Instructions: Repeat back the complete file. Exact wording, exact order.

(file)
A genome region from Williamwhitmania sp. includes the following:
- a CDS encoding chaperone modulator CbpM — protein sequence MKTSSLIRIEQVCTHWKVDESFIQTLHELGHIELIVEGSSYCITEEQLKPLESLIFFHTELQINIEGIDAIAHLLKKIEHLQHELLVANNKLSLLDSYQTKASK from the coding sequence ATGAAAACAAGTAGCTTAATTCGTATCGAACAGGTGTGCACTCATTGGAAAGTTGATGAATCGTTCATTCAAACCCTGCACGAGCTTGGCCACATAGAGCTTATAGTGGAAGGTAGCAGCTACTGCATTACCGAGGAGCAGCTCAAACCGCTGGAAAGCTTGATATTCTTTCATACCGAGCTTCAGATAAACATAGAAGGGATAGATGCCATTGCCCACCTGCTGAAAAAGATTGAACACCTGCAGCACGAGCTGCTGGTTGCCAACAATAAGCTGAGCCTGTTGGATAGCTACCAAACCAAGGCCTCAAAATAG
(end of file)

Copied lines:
A genome region from Williamwhitmania sp. includes the following:
- a CDS encoding chaperone modulator CbpM — protein sequence MKTSSLIRIEQVCTHWKVDESFIQTLHELGHIELIVEGSSYCITEEQLKPLESLIFFHTELQINIEGIDAIAHLLKKIEHLQHELLVANNKLSLLDSYQTKASK from the coding sequence ATGAAAACAAGTAGCTTAATTCGTATCGAACAGGTGTGCACTCATTGGAAAGTTGATGAATCGTTCATTCAAACCCTGCACGAGCTTGGCCACATAGAGCTTATAGTGGAAGGTAGCAGCTACTGCATTACCGAGGAGCAGCTCAAACCGCTGGAAAGCTTGATATTCTTTCATACCGAGCTTCAGATAAACATAGAAGGGATAGATGCCATTGCCCACCTGCTGAAAAAGATTGAACACCTGCAGCACGAGCTGCTGGTTGCCAACAATAAGCTGAGCCTGTTGGATAGCTACCAAACCAAGGCCTCAAAATAG